touched upon by the reading of the reso
lutions adopted by the committee ap-
P °u? i? f rom the Hous e of Bishops,
which is endeavoring to ascertain from
the various dioceses the opinion relative
to the Important matter. Bishop Nich
ols^ advised that the matter be referred
to a comrnitttee to be appointed with in
structions to report back at the next con
vention.
Lenten season and the newspaper notor
iety that the church 1 : has secured attend
ant upon the differences arising In some
of the parishejs.
REGARDING CHANGE OF NAME
PHOTOGRAPH OF THE. INTERIOR OF GRACE CHURCH, TAKEN YESTERDAY MORNING, DURING THE OPEN
ING SESSION OF THE FIFTY-THIRD ANNUAL CONVENTION OF THE PROTESTANT EPISCOPAL
CHURCH IN THE DIOCESE OF CALIFORNIA, AND SOME OF THE SPEAKERS.
No headache, no gastritis, follows the tisa of
"Jesse Moore" pure whisky. It does one good.
There Is none other to equal it. •
The case of Ernest Alexander, the for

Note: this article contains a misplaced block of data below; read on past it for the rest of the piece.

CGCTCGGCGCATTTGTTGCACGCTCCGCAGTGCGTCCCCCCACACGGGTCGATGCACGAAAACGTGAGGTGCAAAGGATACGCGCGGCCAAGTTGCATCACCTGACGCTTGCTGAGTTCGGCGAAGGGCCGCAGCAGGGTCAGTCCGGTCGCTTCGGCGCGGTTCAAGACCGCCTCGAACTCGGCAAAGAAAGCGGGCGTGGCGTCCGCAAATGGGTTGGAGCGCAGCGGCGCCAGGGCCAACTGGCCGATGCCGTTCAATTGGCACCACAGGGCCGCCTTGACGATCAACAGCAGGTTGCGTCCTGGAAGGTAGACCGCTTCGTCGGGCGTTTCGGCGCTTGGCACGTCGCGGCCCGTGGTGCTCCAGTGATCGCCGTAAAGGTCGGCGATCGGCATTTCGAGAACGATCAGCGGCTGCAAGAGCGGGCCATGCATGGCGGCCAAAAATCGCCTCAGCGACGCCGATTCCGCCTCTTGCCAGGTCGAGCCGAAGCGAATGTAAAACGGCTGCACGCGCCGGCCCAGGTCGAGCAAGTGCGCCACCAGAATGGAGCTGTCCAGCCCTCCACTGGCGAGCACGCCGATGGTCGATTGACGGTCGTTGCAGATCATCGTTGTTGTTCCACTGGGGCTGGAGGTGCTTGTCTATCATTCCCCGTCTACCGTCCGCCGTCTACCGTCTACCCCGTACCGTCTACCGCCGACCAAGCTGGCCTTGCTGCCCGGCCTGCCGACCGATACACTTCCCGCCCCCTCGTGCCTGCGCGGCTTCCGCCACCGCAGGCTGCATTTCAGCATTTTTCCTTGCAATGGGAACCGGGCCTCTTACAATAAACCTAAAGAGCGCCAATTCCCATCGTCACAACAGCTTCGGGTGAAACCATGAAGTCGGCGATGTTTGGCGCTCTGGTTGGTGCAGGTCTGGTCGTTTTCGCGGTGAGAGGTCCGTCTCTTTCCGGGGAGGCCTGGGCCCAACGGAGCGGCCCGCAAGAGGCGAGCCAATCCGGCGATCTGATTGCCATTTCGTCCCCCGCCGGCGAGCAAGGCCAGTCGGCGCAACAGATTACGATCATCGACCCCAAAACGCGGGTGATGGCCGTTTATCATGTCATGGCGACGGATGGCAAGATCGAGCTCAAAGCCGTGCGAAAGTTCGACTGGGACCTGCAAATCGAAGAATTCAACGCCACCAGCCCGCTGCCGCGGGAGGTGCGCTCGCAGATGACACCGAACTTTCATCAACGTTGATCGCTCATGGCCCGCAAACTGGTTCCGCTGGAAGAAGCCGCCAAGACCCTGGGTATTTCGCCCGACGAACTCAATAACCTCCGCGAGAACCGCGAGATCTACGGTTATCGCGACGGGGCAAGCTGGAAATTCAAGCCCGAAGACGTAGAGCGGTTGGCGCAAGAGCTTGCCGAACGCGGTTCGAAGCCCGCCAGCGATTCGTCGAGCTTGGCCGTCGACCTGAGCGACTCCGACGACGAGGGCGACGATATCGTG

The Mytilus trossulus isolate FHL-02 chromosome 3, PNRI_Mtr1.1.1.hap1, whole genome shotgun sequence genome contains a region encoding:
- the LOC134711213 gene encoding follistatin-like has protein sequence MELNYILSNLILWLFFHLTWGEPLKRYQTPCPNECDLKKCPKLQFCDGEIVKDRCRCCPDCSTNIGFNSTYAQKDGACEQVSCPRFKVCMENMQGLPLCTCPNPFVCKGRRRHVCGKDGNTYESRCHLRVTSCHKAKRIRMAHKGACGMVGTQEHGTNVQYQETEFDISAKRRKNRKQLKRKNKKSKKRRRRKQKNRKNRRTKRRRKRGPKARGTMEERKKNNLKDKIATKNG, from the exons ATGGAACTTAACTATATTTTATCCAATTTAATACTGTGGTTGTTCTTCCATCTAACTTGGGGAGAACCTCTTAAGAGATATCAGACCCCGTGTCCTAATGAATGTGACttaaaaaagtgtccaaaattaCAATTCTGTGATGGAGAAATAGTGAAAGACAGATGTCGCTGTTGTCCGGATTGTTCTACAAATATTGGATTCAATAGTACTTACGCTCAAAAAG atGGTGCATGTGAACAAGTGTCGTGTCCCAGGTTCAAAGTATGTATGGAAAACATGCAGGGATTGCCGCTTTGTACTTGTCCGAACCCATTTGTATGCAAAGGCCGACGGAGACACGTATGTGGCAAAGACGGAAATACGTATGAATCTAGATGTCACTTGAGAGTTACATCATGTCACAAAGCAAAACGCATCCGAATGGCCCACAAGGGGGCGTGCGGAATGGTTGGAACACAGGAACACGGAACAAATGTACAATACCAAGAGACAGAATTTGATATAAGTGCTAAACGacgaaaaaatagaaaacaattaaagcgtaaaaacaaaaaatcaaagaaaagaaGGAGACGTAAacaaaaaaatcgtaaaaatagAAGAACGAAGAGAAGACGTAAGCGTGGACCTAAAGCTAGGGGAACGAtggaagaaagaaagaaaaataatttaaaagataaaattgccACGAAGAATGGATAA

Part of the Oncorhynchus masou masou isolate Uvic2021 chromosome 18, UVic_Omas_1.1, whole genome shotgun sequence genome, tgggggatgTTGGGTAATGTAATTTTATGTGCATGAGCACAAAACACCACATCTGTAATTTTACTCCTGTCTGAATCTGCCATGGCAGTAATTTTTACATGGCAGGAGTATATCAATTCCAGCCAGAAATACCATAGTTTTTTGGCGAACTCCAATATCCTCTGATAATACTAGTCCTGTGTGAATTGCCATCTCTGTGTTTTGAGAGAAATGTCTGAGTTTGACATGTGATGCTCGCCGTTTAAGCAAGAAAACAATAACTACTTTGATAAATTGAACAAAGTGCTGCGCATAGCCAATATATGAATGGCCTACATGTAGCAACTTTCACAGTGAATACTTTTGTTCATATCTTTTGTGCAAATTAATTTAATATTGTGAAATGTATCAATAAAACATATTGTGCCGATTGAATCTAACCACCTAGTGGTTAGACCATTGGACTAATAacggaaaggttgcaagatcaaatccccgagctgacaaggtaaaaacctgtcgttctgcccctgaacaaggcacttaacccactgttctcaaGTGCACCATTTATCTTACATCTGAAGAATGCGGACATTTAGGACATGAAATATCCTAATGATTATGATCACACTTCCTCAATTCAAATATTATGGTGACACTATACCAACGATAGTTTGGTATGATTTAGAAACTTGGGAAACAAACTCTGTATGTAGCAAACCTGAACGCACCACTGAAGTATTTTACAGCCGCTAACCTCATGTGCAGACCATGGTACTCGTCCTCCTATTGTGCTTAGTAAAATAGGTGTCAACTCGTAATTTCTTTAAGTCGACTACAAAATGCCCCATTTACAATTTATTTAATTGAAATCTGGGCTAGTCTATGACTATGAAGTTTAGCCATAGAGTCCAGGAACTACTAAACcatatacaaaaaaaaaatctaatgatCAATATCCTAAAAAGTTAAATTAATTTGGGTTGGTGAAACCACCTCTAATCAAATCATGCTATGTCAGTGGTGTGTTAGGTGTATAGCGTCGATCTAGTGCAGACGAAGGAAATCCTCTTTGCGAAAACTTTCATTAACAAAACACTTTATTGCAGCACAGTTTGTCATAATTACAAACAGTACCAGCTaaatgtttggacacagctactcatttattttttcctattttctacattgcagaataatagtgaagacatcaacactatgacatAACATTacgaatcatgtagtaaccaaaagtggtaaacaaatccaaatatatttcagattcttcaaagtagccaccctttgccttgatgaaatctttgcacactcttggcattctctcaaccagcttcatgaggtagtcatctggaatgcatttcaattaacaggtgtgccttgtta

mer policeman, charged with accepting a
bribe from Lulu Wilson, was called In
Judge Lawlor's court yesterday for trial.
Attorney W. \V. Foote for the defendant
asked for a continuance till to-morrow,
which was granted.
Alexander's Trial Postponed.
Stephen J. Hanlon, first officer of the
steamer J. L. Luckenbach, who was
charged with beating Jose Barbosa, a
coalpasser, when on the high seas, was
tried • yesterday by United States Com
missioner Heacock. He ,-was dismissed
on account of lack of evidence.
Charge Not Substantiated.
But O. G. Freeman, purser on the
steamship, clears the mystery up by stat
ing his positive assurance of the fact
that the dead coal passer was trying to
desert, owing to the fact that, like all
Japanese deserters," he took all of his
belongings with him. The autopsy failed
to disclose, the expected fracture of the
skull below the scalp wound and also
developed the fact that the deceased had
a weak heart, which probably contributed
to the. hastening of his death brought on
by exposure.
The fact that the dead man had a gash
on the head and was found devoid of
his clothing led the police to suspect foul
play, and Detectives Harry Braig, Jerry
Dinan and James Freel were detailed on